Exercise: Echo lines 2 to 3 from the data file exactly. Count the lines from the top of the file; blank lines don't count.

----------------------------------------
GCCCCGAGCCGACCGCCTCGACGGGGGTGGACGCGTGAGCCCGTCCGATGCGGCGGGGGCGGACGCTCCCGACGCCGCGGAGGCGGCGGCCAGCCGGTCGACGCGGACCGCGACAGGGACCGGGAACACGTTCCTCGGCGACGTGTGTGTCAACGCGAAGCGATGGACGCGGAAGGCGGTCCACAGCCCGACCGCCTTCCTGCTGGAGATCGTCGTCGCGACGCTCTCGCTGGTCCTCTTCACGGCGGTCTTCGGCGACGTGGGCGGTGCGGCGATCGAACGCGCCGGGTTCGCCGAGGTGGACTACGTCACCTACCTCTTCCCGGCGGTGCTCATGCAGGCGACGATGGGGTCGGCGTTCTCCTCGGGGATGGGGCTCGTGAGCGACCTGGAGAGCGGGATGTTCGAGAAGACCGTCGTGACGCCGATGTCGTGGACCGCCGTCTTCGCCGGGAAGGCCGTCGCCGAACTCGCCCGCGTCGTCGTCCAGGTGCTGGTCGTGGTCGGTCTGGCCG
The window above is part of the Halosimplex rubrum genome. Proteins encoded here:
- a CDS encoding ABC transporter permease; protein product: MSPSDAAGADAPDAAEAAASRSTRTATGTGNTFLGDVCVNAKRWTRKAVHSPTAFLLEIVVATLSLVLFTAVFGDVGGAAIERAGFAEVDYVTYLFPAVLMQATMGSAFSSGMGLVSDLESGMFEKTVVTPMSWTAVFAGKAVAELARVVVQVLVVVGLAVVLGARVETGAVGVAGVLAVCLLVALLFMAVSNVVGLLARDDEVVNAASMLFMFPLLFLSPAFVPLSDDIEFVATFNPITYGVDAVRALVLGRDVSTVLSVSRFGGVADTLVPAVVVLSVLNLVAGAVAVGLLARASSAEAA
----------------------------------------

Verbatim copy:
The window above is part of the Halosimplex rubrum genome. Proteins encoded here:
- a CDS encoding ABC transporter permease; protein product: MSPSDAAGADAPDAAEAAASRSTRTATGTGNTFLGDVCVNAKRWTRKAVHSPTAFLLEIVVATLSLVLFTAVFGDVGGAAIERAGFAEVDYVTYLFPAVLMQATMGSAFSSGMGLVSDLESGMFEKTVVTPMSWTAVFAGKAVAELARVVVQVLVVVGLAVVLGARVETGAVGVAGVLAVCLLVALLFMAVSNVVGLLARDDEVVNAASMLFMFPLLFLSPAFVPLSDDIEFVATFNPITYGVDAVRALVLGRDVSTVLSVSRFGGVADTLVPAVVVLSVLNLVAGAVAVGLLARASSAEAA